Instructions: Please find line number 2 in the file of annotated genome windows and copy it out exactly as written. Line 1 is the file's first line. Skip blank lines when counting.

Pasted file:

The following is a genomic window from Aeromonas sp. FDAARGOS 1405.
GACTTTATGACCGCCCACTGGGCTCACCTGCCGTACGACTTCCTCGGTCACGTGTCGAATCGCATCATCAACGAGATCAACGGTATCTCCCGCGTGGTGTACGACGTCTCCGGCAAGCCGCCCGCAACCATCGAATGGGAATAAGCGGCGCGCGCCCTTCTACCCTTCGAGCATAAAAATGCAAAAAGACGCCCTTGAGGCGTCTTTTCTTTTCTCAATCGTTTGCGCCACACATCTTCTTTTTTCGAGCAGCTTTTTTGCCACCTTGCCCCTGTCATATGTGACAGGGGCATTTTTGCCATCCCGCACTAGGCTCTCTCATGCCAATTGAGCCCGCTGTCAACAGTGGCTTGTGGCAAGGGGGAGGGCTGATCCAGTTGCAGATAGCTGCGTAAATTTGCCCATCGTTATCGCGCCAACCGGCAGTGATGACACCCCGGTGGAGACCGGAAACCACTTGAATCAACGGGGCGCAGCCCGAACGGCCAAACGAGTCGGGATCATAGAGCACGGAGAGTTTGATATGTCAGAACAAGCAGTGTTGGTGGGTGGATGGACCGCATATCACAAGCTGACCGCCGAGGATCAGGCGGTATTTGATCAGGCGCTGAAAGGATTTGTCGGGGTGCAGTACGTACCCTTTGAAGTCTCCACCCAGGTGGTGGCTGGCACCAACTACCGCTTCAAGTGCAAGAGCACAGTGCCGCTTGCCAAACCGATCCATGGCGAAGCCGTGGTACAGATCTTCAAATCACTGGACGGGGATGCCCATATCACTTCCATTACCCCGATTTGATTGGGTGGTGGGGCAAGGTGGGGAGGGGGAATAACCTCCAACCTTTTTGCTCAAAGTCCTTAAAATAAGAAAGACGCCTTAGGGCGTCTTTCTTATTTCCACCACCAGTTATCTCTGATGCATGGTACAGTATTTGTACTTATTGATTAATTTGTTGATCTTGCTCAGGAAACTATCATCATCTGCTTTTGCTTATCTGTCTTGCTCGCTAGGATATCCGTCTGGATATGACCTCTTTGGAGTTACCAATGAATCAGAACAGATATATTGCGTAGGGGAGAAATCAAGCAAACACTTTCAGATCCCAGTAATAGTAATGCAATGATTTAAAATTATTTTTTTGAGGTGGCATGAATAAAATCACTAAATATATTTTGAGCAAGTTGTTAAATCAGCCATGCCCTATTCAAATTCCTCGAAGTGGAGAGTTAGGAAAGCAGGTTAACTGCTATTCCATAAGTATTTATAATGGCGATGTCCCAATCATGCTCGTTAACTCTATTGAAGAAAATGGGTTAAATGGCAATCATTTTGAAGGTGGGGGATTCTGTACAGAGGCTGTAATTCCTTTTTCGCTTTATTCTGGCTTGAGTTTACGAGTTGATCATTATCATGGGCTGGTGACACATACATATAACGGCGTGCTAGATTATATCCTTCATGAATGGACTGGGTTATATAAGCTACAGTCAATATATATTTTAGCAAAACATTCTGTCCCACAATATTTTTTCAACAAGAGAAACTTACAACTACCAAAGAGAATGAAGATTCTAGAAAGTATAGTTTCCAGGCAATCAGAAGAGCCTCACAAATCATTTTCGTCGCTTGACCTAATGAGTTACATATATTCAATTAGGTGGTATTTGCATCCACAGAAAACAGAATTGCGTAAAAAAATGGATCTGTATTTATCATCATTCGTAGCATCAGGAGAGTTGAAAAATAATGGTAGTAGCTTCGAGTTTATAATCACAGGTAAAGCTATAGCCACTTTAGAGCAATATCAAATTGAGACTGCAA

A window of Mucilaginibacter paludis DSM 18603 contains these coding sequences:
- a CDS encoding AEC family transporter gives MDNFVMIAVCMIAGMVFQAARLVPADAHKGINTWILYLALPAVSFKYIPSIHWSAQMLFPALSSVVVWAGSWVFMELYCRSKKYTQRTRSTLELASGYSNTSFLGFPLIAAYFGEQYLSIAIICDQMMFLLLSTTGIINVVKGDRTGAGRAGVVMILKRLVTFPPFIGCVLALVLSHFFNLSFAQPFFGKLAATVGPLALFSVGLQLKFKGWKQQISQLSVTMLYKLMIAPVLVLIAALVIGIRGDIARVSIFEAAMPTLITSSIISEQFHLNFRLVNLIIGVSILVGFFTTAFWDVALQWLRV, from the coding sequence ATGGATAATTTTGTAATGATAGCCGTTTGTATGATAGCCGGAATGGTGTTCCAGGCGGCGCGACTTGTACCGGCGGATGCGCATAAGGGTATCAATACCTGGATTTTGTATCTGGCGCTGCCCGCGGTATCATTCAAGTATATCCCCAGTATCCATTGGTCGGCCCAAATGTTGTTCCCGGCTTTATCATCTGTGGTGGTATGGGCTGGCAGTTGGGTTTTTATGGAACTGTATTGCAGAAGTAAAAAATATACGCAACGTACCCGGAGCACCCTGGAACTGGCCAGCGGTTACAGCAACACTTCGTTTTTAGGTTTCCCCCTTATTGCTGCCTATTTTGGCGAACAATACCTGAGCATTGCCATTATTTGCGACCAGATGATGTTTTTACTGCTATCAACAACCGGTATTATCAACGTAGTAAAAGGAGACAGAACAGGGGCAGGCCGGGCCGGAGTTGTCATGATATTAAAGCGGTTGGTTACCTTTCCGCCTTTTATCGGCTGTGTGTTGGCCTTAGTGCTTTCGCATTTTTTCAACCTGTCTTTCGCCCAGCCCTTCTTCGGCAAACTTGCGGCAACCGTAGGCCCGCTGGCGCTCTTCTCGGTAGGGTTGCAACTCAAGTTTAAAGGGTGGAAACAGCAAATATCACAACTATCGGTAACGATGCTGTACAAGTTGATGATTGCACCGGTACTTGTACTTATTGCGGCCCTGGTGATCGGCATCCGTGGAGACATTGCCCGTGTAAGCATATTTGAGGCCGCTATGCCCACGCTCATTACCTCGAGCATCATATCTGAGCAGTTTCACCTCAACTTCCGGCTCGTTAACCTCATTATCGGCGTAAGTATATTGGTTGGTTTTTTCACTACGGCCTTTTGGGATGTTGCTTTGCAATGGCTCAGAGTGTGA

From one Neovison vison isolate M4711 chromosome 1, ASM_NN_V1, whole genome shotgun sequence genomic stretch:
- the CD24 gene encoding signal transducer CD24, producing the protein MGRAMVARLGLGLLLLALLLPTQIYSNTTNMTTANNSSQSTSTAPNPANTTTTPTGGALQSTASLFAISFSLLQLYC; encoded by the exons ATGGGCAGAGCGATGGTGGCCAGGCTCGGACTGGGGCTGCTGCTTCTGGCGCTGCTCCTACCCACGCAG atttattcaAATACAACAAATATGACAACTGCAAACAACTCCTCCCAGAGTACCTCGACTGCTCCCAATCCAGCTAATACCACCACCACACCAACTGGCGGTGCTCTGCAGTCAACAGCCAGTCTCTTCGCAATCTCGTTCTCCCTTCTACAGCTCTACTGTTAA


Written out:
GACTTTATGACCGCCCACTGGGCTCACCTGCCGTACGACTTCCTCGGTCACGTGTCGAATCGCATCATCAACGAGATCAACGGTATCTCCCGCGTGGTGTACGACGTCTCCGGCAAGCCGCCCGCAACCATCGAATGGGAATAAGCGGCGCGCGCCCTTCTACCCTTCGAGCATAAAAATGCAAAAAGACGCCCTTGAGGCGTCTTTTCTTTTCTCAATCGTTTGCGCCACACATCTTCTTTTTTCGAGCAGCTTTTTTGCCACCTTGCCCCTGTCATATGTGACAGGGGCATTTTTGCCATCCCGCACTAGGCTCTCTCATGCCAATTGAGCCCGCTGTCAACAGTGGCTTGTGGCAAGGGGGAGGGCTGATCCAGTTGCAGATAGCTGCGTAAATTTGCCCATCGTTATCGCGCCAACCGGCAGTGATGACACCCCGGTGGAGACCGGAAACCACTTGAATCAACGGGGCGCAGCCCGAACGGCCAAACGAGTCGGGATCATAGAGCACGGAGAGTTTGATATGTCAGAACAAGCAGTGTTGGTGGGTGGATGGACCGCATATCACAAGCTGACCGCCGAGGATCAGGCGGTATTTGATCAGGCGCTGAAAGGATTTGTCGGGGTGCAGTACGTACCCTTTGAAGTCTCCACCCAGGTGGTGGCTGGCACCAACTACCGCTTCAAGTGCAAGAGCACAGTGCCGCTTGCCAAACCGATCCATGGCGAAGCCGTGGTACAGATCTTCAAATCACTGGACGGGGATGCCCATATCACTTCCATTACCCCGATTTGATTGGGTGGTGGGGCAAGGTGGGGAGGGGGAATAACCTCCAACCTTTTTGCTCAAAGTCCTTAAAATAAGAAAGACGCCTTAGGGCGTCTTTCTTATTTCCACCACCAGTTATCTCTGATGCATGGTACAGTATTTGTACTTATTGATTAATTTGTTGATCTTGCTCAGGAAACTATCATCATCTGCTTTTGCTTATCTGTCTTGCTCGCTAGGATATCCGTCTGGATATGACCTCTTTGGAGTTACCAATGAATCAGAACAGATATATTGCGTAGGGGAGAAATCAAGCAAACACTTTCAGATCCCAGTAATAGTAATGCAATGATTTAAAATTATTTTTTTGAGGTGGCATGAATAAAATCACTAAATATATTTTGAGCAAGTTGTTAAATCAGCCATGCCCTATTCAAATTCCTCGAAGTGGAGAGTTAGGAAAGCAGGTTAACTGCTATTCCATAAGTATTTATAATGGCGATGTCCCAATCATGCTCGTTAACTCTATTGAAGAAAATGGGTTAAATGGCAATCATTTTGAAGGTGGGGGATTCTGTACAGAGGCTGTAATTCCTTTTTCGCTTTATTCTGGCTTGAGTTTACGAGTTGATCATTATCATGGGCTGGTGACACATACATATAACGGCGTGCTAGATTATATCCTTCATGAATGGACTGGGTTATATAAGCTACAGTCAATATATATTTTAGCAAAACATTCTGTCCCACAATATTTTTTCAACAAGAGAAACTTACAACTACCAAAGAGAATGAAGATTCTAGAAAGTATAGTTTCCAGGCAATCAGAAGAGCCTCACAAATCATTTTCGTCGCTTGACCTAATGAGTTACATATATTCAATTAGGTGGTATTTGCATCCACAGAAAACAGAATTGCGTAAAAAAATGGATCTGTATTTATCATCATTCGTAGCATCAGGAGAGTTGAAAAATAATGGTAGTAGCTTCGAGTTTATAATCACAGGTAAAGCTATAGCCACTTTAGAGCAATATCAAATTGAGACTGCAA